"She had reached the age of seventeen, without having seen one amiable youth who could call forth her sensibility, without having inspired one real passion, and without having excited even any admiration but what was very moderate and very transient. This was strange indeed! But strange things may be generally accounted for if their cause be fairly searched out. There was not one lord in the neighbourhood; no--not even a baronet. There was not one family among their acquaintance who had reared and supported a boy accidentally found at their door--not one young man whose origin was unknown. Her father had no ward, and the squire of the parish no children. But when a young lady is to be a heroine, the perverseness of forty surrounding families cannot prevent her. Something must and will happen to throw a hero in her way."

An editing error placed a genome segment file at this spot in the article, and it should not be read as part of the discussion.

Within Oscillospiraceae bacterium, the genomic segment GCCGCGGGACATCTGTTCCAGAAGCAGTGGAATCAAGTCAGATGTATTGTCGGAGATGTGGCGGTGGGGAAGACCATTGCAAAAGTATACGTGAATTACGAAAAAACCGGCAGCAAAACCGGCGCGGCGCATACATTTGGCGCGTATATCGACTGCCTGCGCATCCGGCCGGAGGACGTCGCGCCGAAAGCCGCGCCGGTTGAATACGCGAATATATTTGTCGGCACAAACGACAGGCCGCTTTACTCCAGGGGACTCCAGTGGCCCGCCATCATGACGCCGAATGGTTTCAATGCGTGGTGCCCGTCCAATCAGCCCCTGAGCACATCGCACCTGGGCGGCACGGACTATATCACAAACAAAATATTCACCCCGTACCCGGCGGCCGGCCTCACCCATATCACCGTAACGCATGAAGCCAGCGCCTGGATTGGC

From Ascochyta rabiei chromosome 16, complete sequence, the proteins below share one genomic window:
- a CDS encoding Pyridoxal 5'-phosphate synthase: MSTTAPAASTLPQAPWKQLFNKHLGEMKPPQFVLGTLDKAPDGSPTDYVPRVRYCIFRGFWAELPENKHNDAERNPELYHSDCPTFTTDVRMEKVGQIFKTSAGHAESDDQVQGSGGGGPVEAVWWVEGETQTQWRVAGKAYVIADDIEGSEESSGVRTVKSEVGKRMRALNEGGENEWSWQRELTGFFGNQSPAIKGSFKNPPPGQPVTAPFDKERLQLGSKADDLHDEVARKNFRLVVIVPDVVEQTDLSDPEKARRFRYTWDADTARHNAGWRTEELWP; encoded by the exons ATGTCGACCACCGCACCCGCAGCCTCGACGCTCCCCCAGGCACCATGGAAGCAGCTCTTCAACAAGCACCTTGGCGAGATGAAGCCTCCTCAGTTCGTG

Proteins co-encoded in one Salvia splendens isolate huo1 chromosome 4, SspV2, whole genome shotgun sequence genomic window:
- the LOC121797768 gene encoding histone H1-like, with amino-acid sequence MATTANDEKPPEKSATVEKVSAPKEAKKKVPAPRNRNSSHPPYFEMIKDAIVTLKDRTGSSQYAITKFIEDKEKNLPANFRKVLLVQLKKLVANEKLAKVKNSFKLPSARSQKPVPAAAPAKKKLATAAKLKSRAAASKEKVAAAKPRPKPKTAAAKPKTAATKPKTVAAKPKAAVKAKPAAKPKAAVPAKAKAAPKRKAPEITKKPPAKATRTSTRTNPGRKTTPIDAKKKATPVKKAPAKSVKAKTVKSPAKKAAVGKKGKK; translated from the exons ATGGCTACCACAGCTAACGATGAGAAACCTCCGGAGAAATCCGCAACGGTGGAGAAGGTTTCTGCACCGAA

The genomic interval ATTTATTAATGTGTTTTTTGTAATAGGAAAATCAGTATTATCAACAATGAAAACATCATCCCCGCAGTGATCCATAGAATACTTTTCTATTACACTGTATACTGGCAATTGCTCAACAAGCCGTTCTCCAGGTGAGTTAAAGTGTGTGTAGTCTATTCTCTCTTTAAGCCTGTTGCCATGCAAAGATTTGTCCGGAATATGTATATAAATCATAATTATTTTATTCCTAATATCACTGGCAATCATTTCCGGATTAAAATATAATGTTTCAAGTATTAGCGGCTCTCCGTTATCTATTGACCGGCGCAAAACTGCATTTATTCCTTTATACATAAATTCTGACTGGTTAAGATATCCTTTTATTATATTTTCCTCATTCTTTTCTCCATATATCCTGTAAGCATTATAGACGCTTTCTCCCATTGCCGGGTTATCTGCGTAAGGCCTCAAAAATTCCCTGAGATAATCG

"Yes, novels; -- for I will not adopt that ungenerous and impolitic custom so common with novel-writers, of degrading by their contemptuous censure the very performances, to the number of which they are themselves adding -- joining with their greatest enemies in bestowing the harshest epithets on such works, and scarcely ever permitting them to be read by their own heroine, who, if she accidentally take up a novel, is sure to turn over its insipid pages with disgust. Alas! if the heroine of one novel be not patronized by the heroine of another, from whom can she expect protection and regard? I cannot approve of it. Let us leave it to the Reviewers to abuse such effusions of fancy at their leisure, and over every new novel to talk in threadbare strains of the trash with which the press now groans. Let us not desert one another; we are an injured body. Although our productions have afforded more extensive and unaffected pleasure than those of any other literary corporation in the world, no species of composition has been so much decried. From pride, ignorance, or fashion, our foes are almost as many as our readers. And while the abilities of the nine-hundredth abridger of the History of England, or of the man who collects and publishes in a volume some dozen lines of Milton, Pope, and Prior, with a paper from the Spectator, and a chapter from Sterne, are eulogized by a thousand pens, -- there seems almost a general wish of decrying the capacity and undervaluing the labour of the novelist, and of lighting the performances which have only genius, wit, and taste to recommend them. "I am no novel-reader -- I seldom look into novels -- Do not imagine that I often read novels -- It is really very well for a novel." -- Such is the common cant. -- "And what are you reading, Miss ----------?" "Oh! it is only a novel!" replies the young lady; while she lays down her book with affected indifference, or momentary shame. -- "It is only Cecilia, or Camilla, or Belinda;" or, in short, only some work in which the greatest powers of the mind are displayed, in which the most thorough knowledge of human nature, the happiest delineation of its varieties, the liveliest effusions of wit and humour, are conveyed to the world in the best-chosen language. Now, had the same young lady been engaged with a volume of the Spectator, instead of such a work, how proudly would she have produced the book, and told its name; though the chances must be against her being occupied by any part of that voluminous publication, of which either the matter or manner would not disgust a young person of taste: the substance of its papers so often consisting in the statement of improbable circumstances, unnatural characters, and topics of conversation which no longer concern anyone living; and their language, too, frequently so coarse as to give no very favourable idea of the age that could endure it."